Humans-wildlife-ecosystems in balance
May 15, 2017
Kathleen Alexander’s multidimensional research impacts Botswana and beyond
A billboard announcing “Welcome to the Land of Giants” is the first thing that greets arriving travelers at the Kasane airport in an area of Southern Africa called the “Four Corners Region,” where Botswana, Namibia, Zambia, and Zimbabwe meet.
A small town in Northern Botswana, Kasane is the gateway to the world-famous Chobe National Park, considered to have the largest population of elephants in the world and one of the most diverse populations of wildlife in Southern Africa. The region’s 70,000 elephants outnumber people nearly four to one.
Next to the Chobe National Park is Dr. Kathleen Alexander’s CARACAL (Centre for African Resources: Animals, Communities, and Land Use) Biodiversity Center. Established in 2000, CARACAL operates through a holistic concept ahead of its time, where problems facing communities and ecosystems are engaged interdependently through multidisciplinary approaches that merge societal challenges with innovative solutions. Virginia Tech is currently revising its curriculum and research program to reflect this kind of model.
“We focus on understanding the challenges that face a community within the context of coupled natural-human systems,” Alexander iterated. “We work together with communities and governments to develop solutions that recognize the realities they face — what is feasible for them now and in the future?”
A wildlife veterinarian and professor who received Virginia Tech’s Alumni Awards for Excellence in International Outreach in 2013 and International Research in 2015, Alexander holds a Ph.D. in disease ecology and has worked across Africa. She is recognized by many international agencies for her global contributions in disease ecology, wildlife conservation, and rural development.
She joined the college’s Department of Fish and Wildlife Conservation in 2007 as her first academic appointment and alternates her time between her lab in Blacksburg and her research center in Botswana. In the past 10 years, she has been awarded more than $5 million in research grants as the principal investigator from an overall total of $24 million in collaborative grants, much of which comes from the National Science Foundation.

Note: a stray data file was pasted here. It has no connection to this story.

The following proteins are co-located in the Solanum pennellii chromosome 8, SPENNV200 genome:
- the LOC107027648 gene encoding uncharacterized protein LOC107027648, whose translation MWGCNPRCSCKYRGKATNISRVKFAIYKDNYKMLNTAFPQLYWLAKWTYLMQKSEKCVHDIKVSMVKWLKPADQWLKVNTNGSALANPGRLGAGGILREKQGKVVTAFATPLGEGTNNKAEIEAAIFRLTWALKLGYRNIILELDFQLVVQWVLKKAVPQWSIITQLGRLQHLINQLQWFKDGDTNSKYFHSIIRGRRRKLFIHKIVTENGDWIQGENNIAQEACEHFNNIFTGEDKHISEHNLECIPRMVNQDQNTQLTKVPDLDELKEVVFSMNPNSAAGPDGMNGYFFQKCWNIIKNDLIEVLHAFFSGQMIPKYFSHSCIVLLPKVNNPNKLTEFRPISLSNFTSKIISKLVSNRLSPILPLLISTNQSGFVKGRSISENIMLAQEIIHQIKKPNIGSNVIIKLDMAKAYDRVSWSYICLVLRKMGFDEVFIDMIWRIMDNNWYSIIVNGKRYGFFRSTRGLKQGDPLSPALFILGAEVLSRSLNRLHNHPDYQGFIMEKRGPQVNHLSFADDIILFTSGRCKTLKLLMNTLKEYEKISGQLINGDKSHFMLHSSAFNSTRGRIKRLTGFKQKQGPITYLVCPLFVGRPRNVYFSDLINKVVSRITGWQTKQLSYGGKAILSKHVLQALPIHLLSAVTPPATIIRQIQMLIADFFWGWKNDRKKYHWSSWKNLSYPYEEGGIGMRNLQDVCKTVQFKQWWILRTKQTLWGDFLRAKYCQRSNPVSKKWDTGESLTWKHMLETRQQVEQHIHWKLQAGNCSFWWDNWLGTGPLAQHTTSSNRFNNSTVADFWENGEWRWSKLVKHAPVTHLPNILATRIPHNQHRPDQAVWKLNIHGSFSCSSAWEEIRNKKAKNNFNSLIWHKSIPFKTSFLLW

Before they co-founded CARACAL, Alexander and her husband, Mark Vandewalle, Ph.D., a savannah ecologist, both worked for the Botswana’s Department of Wildlife and National Parks in the 1990s. Vandewalle, CEO of CARACAL, is a Botswana citizen with more than 40 years of experience in wildlife management and research.
Alexander ran the government’s Wildlife Veterinary Unit. At the time, she was the only woman occupying such a government position across Sub-Saharan Africa. She later worked as an ecological advisor to the Office of the President of Botswana and the government’s Attorney General Chambers.
At Virginia Tech, Alexander’s research has expanded exponentially. Her discoveries and activities have been game changers.
Game changer 1
In 2010, Alexander discovered a novel tuberculosis (TB) pathogen, Mycobacterium mungi, related to human TB, that infects banded mongoose in Botswana. Alexander and her team found that this TB pathogen is transmitted through mongoose social communication behavior, a ground-breaking discovery. As with many animals such as dogs and hyenas, mongoose communicate with other members of their species using urine and anal gland secretions.
Scent marks from sick animals were found to be infected with the TB pathogen, allowing the disease to be transmitted between and within mongoose social groups when individuals sniffed or were marked with the infected secretions. “This discovery has critical implications to our current understanding of how TB and other infectious diseases can be transmitted in territorial species,” Alexander explained. “We have recently sequenced the genome of this new TB pathogen and are now beginning to investigate why this TB strain behaves so differently.” Together with work on other zoonotic pathogens such as leptospirosis, brucellosis, Rift Valley Fever, and anthrax, Alexander and her group have contributed significantly to public health strategy development for the region.